Why the Packers drafted Jordan Love to replace Aaron Rodgers

The Packers made the most shocking selection of the 2020 NFL Draft when they traded up to take former Utah State quarterback Jordan Love No. 26 overall in the first round. Love, a raw prospect with great upside, was rumored to be landing with other teams who had a QB need now or the near future, including the Saints and Colts.

Instead, Love landed in Green Bay, behind eight-time Pro Bowler and one-time league and Super Bowl MVP Aaron Rodgers. Rodgers is 36 going into the season and will turn 37 in December.

There’s no doubt Love (6-4, 219), who doesn’t turn 22 until November, has natural promise with his arm and athleticism. He’s got prototypical size and potential to be a top out-of-pocket passer built to make plenty of big plays off-script.

With accelerated refinement, Love can deliver some of the same skills the Packers have enjoyed with Rodgers as their established, elite 2005 first-rounder. Rodgers continues to set the standard for modern passing efficiency, still as the highest-rated passer (102.4) of all time.

But for a career where he’s been consistently over the century mark in that statistic, Rodgers made it three consecutive seasons of sub-100 in 2019. During his late 20s and early 30s prime, Rodgers peaked at well over 8.0 yards per attempt. Now that mark is down to around 7.0 for four years running.

But many QBs would love to have Rodgers’ version of a slide. After several years of carrying the team, as he’s become an older QB, he’s become a more dependent QB.

Love’s rookie training camp already was set to come with a steep learning curve under coach Matt LaFleur and offensive coordinator Nathaniel Hackett. The degree of difficulty was raised because of offseason restrictions due to the coronavirus pandemic.

The big question about Love has been accuracy and reports of his tentative throwing in camp suggests he’s viewed in an early developmental stage. The Packers did draft Love with the notion that he will replace Rodgers in not too long. Although Rodgers is signed through 2023, or when he will turn 40, the team has a reasonable out from him in the 2022 offseason.

With moving Rodgers before then being difficult and too costly, consider Love having two full seasons of grooming ahead. The Packers have no reason to rush Love in the process of making him a complete, definite passer.

On the surface, after Rodgers and LaFleur combined to lead the team to a 13-3 record and a playoff return last season, it would seem they have a better working relationship than Rodgers and LaFleur’s predecessor, Mike McCarthy. But in LaFleur’s rookie campaign, there was a significant pivot from a dependence on Rodgers.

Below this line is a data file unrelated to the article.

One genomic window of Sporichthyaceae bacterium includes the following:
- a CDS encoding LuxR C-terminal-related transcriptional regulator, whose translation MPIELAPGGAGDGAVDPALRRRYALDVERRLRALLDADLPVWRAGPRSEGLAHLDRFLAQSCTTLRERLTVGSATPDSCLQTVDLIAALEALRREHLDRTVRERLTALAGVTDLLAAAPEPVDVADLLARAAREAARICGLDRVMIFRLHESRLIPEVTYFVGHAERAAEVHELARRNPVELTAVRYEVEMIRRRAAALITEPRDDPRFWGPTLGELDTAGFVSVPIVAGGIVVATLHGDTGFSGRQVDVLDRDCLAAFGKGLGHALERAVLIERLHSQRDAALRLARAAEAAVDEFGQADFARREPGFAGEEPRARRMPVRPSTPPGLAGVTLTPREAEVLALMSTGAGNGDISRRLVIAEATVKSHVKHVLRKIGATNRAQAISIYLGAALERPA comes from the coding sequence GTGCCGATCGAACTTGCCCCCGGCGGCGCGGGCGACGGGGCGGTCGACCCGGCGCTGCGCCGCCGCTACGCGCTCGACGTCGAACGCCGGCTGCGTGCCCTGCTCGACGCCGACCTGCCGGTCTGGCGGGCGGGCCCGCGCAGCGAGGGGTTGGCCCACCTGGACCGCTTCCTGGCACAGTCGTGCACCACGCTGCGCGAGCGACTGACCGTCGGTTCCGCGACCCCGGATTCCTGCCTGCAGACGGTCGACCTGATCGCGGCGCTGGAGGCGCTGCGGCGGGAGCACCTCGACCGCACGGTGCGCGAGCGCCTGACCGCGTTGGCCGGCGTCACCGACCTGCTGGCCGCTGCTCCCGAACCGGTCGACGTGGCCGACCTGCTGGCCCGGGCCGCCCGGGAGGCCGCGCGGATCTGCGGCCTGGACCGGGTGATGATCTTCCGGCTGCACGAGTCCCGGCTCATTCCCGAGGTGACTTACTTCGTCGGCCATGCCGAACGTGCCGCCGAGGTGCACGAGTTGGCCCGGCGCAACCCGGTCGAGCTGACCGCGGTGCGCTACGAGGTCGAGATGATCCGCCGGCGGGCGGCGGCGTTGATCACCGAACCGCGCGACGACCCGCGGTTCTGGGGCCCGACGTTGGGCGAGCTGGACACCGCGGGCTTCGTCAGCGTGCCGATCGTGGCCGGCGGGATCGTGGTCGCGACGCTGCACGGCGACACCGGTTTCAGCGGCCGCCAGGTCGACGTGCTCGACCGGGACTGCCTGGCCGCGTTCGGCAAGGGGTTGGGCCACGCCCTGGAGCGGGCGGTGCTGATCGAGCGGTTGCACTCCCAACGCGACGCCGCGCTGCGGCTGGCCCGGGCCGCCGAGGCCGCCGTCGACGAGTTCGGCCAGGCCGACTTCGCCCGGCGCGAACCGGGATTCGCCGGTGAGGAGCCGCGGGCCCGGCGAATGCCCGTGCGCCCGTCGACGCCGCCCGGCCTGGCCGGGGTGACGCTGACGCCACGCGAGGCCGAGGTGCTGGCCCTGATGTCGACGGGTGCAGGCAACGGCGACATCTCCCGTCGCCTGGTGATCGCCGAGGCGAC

More confident in an improved defense, LaFleur flipped what was a league-high 67.5 percent passing team to one that looked to throw 59.8 percent of the time in 2019. LaFleur brought his run-heavy mind-set from calling plays in Tennessee.

Rodgers’ signature in Green Bay has been what he does out of the structure of the offense. But for offensive-minded coaches such as LaFleur and McCarthy, working outside the system, even with many good results, can be frustrating.

LaFleur should be more structured, not less, after the success the Packers had running the ball with Aaron Jones and Jamaal Williams. Just as telling in LaFleur being less Rodgers-centric was the fact the team used a second-round pick on power back A.J. Dillon to complement Jones and Williams and didn’t draft wide receiver help for Rodgers.

Rodgers and McCarthy won a Super Bowl early together, but their growing uneasy rapport was well documented. Rodgers and LaFleur, only 40, have growing mutual respect as contemporaries. But the actions of LaFleur and GM Brian Gutekunst speak louder, making it clear the transition has begun to turn the page to Love.

Love can be still molded to work inside the box for LaFleur. Rodgers brings a high floor and can still hit a ceiling with his accuracy and improvisation, but that’s lowered with his advancing age. LaFleur had a chance tor Gutekunst to hand-pick his QB and didn’t pass on it.

For two more years, LaFleur will adjust to Rodgers’ mind-set and current skill set. But as it looks like LaFleur will last longer in Green Bay than Rodgers, it makes sense to move forward with a loyal Love than a “rogue” Rodgers.

Teams don’t take first-round QBs with the intent of making them high-end backups to flip for another draft pick later. It’s not a coincidence the time needed to prepare Love to start matches how much longer the Packers are truly tied to Rodgers. 

Rodgers, thanks to Love, is certainly further motivated to have two more top-10 QB seasons with the Packers. He’s also intent on playing into his 40s, like fellow future Hall of Famers Tom Brady and Drew Brees.

Unfortunately, the only way Rodgers stays to play in Green Bay at that age will require Love falling flat. Unlike Rodgers behind Brett Favre, as it stands, the Packers won’t be waiting three full seasons to put Love in the lineup to replace another all-time great.

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